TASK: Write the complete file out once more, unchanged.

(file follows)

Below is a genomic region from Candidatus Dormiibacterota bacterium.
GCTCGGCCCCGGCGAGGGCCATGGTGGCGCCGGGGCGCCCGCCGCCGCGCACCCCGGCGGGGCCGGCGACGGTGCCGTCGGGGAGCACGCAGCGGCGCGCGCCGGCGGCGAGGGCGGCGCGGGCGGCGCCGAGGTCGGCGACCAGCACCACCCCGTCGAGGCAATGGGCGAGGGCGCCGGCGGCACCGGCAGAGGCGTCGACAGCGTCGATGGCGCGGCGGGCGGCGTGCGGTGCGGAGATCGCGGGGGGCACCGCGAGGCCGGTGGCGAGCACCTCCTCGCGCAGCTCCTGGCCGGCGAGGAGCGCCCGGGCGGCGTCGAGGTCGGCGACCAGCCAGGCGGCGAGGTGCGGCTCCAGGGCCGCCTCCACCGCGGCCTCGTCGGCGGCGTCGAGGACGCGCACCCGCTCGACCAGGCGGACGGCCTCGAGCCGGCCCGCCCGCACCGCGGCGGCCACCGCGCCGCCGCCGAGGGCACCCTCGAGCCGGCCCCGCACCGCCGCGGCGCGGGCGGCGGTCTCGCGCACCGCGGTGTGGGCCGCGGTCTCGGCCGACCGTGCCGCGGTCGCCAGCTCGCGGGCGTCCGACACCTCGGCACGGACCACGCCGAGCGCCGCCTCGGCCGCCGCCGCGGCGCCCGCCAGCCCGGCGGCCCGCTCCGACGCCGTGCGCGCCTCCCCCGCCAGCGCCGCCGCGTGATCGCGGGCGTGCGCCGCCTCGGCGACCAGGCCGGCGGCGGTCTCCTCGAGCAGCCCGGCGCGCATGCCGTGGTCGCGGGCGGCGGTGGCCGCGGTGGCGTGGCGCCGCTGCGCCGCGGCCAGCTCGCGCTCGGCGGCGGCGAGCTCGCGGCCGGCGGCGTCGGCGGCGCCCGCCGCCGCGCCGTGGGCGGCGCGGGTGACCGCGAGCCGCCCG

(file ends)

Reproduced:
Below is a genomic region from Candidatus Dormiibacterota bacterium.
GCTCGGCCCCGGCGAGGGCCATGGTGGCGCCGGGGCGCCCGCCGCCGCGCACCCCGGCGGGGCCGGCGACGGTGCCGTCGGGGAGCACGCAGCGGCGCGCGCCGGCGGCGAGGGCGGCGCGGGCGGCGCCGAGGTCGGCGACCAGCACCACCCCGTCGAGGCAATGGGCGAGGGCGCCGGCGGCACCGGCAGAGGCGTCGACAGCGTCGATGGCGCGGCGGGCGGCGTGCGGTGCGGAGATCGCGGGGGGCACCGCGAGGCCGGTGGCGAGCACCTCCTCGCGCAGCTCCTGGCCGGCGAGGAGCGCCCGGGCGGCGTCGAGGTCGGCGACCAGCCAGGCGGCGAGGTGCGGCTCCAGGGCCGCCTCCACCGCGGCCTCGTCGGCGGCGTCGAGGACGCGCACCCGCTCGACCAGGCGGACGGCCTCGAGCCGGCCCGCCCGCACCGCGGCGGCCACCGCGCCGCCGCCGAGGGCACCCTCGAGCCGGCCCCGCACCGCCGCGGCGCGGGCGGCGGTCTCGCGCACCGCGGTGTGGGCCGCGGTCTCGGCCGACCGTGCCGCGGTCGCCAGCTCGCGGGCGTCCGACACCTCGGCACGGACCACGCCGAGCGCCGCCTCGGCCGCCGCCGCGGCGCCCGCCAGCCCGGCGGCCCGCTCCGACGCCGTGCGCGCCTCCCCCGCCAGCGCCGCCGCGTGATCGCGGGCGTGCGCCGCCTCGGCGACCAGGCCGGCGGCGGTCTCCTCGAGCAGCCCGGCGCGCATGCCGTGGTCGCGGGCGGCGGTGGCCGCGGTGGCGTGGCGCCGCTGCGCCGCGGCCAGCTCGCGCTCGGCGGCGGCGAGCTCGCGGCCGGCGGCGTCGGCGGCGCCCGCCGCCGCGCCGTGGGCGGCGCGGGTGACCGCGAGCCGCCCG